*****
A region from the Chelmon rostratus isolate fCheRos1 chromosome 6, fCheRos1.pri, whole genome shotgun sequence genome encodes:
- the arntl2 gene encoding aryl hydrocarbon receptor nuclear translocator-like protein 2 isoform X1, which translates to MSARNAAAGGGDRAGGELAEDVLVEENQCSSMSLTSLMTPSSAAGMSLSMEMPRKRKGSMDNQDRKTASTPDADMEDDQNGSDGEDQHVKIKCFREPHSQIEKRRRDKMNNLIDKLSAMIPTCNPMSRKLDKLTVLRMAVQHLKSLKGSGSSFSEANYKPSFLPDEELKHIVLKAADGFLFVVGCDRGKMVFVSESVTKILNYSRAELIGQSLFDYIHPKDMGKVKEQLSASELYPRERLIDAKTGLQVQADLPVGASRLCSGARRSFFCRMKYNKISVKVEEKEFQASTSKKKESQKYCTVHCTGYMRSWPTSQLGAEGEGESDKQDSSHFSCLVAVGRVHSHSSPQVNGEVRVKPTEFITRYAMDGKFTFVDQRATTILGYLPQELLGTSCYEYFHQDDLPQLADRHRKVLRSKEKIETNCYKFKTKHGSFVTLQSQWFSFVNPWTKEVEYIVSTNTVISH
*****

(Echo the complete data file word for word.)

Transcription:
A region from the Chelmon rostratus isolate fCheRos1 chromosome 6, fCheRos1.pri, whole genome shotgun sequence genome encodes:
- the arntl2 gene encoding aryl hydrocarbon receptor nuclear translocator-like protein 2 isoform X1, which translates to MSARNAAAGGGDRAGGELAEDVLVEENQCSSMSLTSLMTPSSAAGMSLSMEMPRKRKGSMDNQDRKTASTPDADMEDDQNGSDGEDQHVKIKCFREPHSQIEKRRRDKMNNLIDKLSAMIPTCNPMSRKLDKLTVLRMAVQHLKSLKGSGSSFSEANYKPSFLPDEELKHIVLKAADGFLFVVGCDRGKMVFVSESVTKILNYSRAELIGQSLFDYIHPKDMGKVKEQLSASELYPRERLIDAKTGLQVQADLPVGASRLCSGARRSFFCRMKYNKISVKVEEKEFQASTSKKKESQKYCTVHCTGYMRSWPTSQLGAEGEGESDKQDSSHFSCLVAVGRVHSHSSPQVNGEVRVKPTEFITRYAMDGKFTFVDQRATTILGYLPQELLGTSCYEYFHQDDLPQLADRHRKVLRSKEKIETNCYKFKTKHGSFVTLQSQWFSFVNPWTKEVEYIVSTNTVISH